Currently reading: Western C-Charge may return
Threat of £300m fine could force C-Charge extension rethink

Boris Johnson could be forced by the government to rethink his decision to scrap the western extension to the Congestion Charge zone in a row over air quality.

Following a public consultation the mayor announced last year that he would be scrapping the controversial scheme.

He also suspended the third phase of the Low Emission Zone, saying it could hurt businesses in the capital.

But now it has emerged that the government could force the mayor to either reconsider the move or come up with alternative schemes to offset any detrimental effects to air quality.

The Department for the Environment, Food and Rural Affairs is concerned that if strict European directives on pollution are not met the taxpayer could be fined up to £300m.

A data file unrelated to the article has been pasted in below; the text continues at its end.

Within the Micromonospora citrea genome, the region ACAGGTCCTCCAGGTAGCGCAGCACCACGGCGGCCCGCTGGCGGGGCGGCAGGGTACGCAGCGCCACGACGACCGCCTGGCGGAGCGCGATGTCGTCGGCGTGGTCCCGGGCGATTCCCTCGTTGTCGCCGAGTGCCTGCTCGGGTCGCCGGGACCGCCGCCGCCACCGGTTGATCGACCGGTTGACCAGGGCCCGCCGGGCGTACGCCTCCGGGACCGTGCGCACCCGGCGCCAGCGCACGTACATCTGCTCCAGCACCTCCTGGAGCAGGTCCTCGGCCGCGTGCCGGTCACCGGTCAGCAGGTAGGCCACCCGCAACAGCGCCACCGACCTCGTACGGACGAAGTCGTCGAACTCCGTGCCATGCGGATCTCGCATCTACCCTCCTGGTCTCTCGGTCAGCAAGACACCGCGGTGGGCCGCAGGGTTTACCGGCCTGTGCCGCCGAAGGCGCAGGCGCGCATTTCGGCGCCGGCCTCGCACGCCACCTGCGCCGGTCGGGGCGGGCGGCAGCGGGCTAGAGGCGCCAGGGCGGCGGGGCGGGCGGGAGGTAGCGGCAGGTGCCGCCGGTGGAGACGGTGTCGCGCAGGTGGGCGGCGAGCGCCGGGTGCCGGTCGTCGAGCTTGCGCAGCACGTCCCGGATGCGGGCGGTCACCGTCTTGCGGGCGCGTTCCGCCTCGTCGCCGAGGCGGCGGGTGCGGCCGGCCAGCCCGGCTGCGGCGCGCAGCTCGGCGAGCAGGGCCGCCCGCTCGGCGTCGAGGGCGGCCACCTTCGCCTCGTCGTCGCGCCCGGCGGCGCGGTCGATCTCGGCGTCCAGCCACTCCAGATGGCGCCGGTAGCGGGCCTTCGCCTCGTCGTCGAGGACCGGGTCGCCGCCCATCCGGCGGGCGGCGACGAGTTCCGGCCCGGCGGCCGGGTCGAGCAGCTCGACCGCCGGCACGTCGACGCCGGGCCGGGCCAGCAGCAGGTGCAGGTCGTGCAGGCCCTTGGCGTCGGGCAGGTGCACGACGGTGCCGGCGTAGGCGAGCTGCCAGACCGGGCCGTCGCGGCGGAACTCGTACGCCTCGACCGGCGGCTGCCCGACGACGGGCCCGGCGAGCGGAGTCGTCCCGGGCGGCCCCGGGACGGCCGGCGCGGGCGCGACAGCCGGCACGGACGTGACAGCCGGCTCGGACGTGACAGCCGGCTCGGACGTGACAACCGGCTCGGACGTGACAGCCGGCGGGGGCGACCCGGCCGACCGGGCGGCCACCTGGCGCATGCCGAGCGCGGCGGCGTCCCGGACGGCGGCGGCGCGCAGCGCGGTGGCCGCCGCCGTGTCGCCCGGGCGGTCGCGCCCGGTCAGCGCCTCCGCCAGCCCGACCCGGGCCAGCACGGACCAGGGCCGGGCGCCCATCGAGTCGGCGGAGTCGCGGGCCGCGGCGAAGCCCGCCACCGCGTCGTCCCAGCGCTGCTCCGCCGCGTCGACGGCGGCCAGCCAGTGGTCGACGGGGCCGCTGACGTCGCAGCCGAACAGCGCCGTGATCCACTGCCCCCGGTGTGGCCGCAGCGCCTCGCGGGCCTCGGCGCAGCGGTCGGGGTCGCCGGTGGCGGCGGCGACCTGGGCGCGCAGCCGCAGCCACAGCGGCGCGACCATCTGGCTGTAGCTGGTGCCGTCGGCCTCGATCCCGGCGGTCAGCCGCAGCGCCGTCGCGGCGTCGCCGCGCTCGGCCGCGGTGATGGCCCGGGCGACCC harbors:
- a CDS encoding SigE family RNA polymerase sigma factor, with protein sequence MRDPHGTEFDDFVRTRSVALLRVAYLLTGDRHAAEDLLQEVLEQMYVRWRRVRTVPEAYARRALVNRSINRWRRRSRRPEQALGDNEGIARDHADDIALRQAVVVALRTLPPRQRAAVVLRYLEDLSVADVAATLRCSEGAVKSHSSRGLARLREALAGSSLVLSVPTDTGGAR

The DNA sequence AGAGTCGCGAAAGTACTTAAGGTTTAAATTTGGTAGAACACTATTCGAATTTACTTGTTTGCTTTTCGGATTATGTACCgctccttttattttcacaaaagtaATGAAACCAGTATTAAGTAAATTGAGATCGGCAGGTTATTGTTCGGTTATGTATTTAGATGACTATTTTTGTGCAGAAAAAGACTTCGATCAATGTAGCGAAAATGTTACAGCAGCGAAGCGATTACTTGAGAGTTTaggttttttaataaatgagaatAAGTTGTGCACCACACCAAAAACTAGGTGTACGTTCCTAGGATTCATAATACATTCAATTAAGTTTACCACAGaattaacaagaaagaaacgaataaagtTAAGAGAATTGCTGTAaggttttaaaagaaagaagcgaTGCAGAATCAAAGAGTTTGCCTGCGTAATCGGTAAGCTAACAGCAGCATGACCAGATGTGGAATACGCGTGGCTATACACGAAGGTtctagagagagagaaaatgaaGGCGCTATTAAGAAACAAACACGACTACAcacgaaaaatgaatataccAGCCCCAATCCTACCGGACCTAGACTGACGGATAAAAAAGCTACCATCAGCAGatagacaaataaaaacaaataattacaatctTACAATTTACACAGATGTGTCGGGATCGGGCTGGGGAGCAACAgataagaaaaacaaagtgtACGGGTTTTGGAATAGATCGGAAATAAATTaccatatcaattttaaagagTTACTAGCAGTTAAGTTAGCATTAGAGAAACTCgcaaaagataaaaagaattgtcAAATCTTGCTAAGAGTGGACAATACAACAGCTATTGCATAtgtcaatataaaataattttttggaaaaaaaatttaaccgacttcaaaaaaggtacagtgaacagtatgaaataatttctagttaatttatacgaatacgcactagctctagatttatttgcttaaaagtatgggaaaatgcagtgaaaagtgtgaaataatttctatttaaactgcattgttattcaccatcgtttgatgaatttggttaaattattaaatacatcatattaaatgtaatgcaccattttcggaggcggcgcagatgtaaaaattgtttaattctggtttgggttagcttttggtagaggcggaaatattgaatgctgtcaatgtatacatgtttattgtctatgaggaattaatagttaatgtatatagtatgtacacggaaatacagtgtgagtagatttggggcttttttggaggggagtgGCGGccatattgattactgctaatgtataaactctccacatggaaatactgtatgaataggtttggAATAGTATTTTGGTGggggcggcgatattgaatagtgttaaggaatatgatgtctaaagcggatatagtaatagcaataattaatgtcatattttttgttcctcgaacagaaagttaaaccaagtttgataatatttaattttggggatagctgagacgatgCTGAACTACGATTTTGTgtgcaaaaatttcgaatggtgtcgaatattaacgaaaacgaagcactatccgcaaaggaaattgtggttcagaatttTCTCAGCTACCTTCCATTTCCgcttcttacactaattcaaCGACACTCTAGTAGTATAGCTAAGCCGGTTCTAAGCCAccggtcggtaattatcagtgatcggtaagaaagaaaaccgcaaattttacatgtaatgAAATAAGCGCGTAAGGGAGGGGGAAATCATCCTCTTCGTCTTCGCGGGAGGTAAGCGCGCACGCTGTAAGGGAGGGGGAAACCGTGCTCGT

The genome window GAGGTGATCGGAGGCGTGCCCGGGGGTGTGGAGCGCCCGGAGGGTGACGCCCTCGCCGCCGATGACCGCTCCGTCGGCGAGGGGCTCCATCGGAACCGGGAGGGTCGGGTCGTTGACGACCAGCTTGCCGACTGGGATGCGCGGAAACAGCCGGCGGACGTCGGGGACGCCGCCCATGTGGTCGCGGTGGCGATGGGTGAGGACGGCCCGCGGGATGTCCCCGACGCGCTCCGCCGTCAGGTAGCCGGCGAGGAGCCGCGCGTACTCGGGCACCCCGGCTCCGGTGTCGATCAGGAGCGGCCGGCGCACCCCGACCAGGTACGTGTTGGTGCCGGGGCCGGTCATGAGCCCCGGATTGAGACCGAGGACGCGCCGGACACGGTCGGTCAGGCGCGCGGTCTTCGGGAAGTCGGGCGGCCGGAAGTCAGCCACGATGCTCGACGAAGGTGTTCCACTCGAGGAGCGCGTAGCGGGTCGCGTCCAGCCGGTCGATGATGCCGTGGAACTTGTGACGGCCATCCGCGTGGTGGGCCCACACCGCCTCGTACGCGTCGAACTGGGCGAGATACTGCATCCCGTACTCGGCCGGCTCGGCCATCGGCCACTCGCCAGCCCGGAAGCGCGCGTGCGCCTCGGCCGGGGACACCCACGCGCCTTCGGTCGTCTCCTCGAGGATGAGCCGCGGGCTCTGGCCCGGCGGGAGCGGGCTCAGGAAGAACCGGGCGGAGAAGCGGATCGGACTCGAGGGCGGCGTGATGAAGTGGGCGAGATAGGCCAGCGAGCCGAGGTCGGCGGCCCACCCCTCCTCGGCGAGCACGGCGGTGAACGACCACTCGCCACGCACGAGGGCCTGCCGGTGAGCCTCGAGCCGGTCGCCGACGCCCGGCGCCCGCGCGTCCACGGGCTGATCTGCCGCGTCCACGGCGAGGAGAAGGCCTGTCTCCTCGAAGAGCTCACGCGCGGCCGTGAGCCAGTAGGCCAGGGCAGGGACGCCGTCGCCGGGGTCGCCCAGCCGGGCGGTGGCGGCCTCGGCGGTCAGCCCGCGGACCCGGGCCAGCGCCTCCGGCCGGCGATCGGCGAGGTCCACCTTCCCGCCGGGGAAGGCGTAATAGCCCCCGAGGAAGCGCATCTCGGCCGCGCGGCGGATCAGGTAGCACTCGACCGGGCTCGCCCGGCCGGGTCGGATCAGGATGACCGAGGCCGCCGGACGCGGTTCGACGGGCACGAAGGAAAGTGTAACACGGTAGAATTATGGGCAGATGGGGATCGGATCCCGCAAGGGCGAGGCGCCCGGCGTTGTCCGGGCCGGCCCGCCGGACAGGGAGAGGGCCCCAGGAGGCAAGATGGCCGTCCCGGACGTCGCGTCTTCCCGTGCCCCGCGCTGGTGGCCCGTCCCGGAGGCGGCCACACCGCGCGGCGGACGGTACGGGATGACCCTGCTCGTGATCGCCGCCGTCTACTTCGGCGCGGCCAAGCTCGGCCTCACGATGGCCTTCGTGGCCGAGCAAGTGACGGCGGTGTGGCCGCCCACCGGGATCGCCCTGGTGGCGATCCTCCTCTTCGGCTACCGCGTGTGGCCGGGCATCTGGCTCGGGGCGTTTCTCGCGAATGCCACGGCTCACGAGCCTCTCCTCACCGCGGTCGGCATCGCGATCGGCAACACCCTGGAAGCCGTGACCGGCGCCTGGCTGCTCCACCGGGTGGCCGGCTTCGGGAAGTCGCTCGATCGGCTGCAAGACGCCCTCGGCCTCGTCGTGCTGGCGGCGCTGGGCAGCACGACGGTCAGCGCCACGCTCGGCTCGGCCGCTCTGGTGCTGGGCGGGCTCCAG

Defra can use its powers, as laid out in the Greater London Authority Act 1999, to force the mayor to come up with alternative schemes to improve air quality.

If enacted, it would be the first time government has used these powers to challenge the London mayor and means that ministers could force Mr Johnson to reverse policies if they clash with national decision-making.

A Defra spokesman said: “The Mayor has a duty under section 362 of the Greater London Authority Act 1999 to prepare and publish an air quality strategy. The current strategy was published in September 2002.

“The Mayor will produce a first draft of an updated air quality strategy in the summer and we look forward to receiving that.

“Regulation 30(2) of the Air Quality Standards Regulations 2007 would allow the Secretary of State to direct the Mayor to implement alternative measures to meet the air quality limits set out in the directive.”

Simon Birkett, from the Campaign for Clean Air in London, said that the government may have no option but to force the mayor to come up with stricter air quality measures.

“The government is obliged to meet these health standards so we are left with a political stand-off," he said. "What it looks like is that the government does have the powers to override the mayor."

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